Seminar: Multiple Symptoms Study 3 – developing and testing a complex intervention in primary care

19 JUN
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Professor Chris Burton, from the University of Sheffield, will give the June Improvement Science and Research Methods seminar on the topic of complex intervention trials in primary care. It takes place online and in-person from 11am – 12pm on Wednesday 19 June.

Around 2% of adults have multiple persistent physical symptoms (such as pain, fatigue, dizziness, gastrointestinal symptoms) which don’t fit into neat diagnostic categories. Many of them have poor experience of healthcare which fails to explain these symptoms in a useful way. This talk will describe the development of the Symptoms Clinic Intervention and how it was tested in the recent Multiple Symptoms Study 3. As part of this it will examine how process evaluation data was used to address the question facing any pragmatic consultation trial with usual care control: “was it just that people got more attention?”

Chris Burton is Professor of Primary Medical Care at the University of Sheffield. His main research and clinical interest is in persistent physical symptoms but his work extends to broader issues around the intersection of physical and mental health. His work focuses on the interpersonal aspects of care including involving the processes of diagnosis, explanation and reassurance. His research involves a range of approaches including evidence synthesis, analysis of routine healthcare data, qualitative analysis and the development and evaluation of interventions. He has a longstanding interest in the application of complexity science to illness and healthcare. He leads the Primary Care Research group within the School of Medicine and Population Health at the University of Sheffield. Chris worked for many years as a GP in a rural former coal-mining community in the Southwest of Scotland. He completed his doctorate at the University of Edinburgh and was a Senior Lecturer in Primary Care at the University of Aberdeen before moving to Sheffield in 2017.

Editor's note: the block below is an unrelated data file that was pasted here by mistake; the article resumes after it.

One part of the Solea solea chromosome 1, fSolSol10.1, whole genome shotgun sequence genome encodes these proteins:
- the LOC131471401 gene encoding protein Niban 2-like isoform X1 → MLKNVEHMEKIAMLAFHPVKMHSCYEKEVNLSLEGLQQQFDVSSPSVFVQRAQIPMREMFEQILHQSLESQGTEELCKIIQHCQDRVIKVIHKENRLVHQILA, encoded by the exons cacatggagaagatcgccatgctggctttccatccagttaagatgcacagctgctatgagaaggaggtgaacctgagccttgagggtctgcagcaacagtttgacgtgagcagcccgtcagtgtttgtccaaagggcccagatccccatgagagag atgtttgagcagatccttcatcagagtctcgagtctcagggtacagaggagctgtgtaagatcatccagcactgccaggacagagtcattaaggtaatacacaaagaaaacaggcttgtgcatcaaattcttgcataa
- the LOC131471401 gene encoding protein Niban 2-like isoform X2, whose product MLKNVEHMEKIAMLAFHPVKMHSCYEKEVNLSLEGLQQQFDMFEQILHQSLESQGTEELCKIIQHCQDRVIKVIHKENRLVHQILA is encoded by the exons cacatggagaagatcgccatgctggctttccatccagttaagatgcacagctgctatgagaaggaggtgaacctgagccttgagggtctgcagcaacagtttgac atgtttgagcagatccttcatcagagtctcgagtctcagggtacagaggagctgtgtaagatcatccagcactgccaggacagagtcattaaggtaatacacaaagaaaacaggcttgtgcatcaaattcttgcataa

Please email Sue Bowler if you would like to attend

Story submitted by Sue Bowler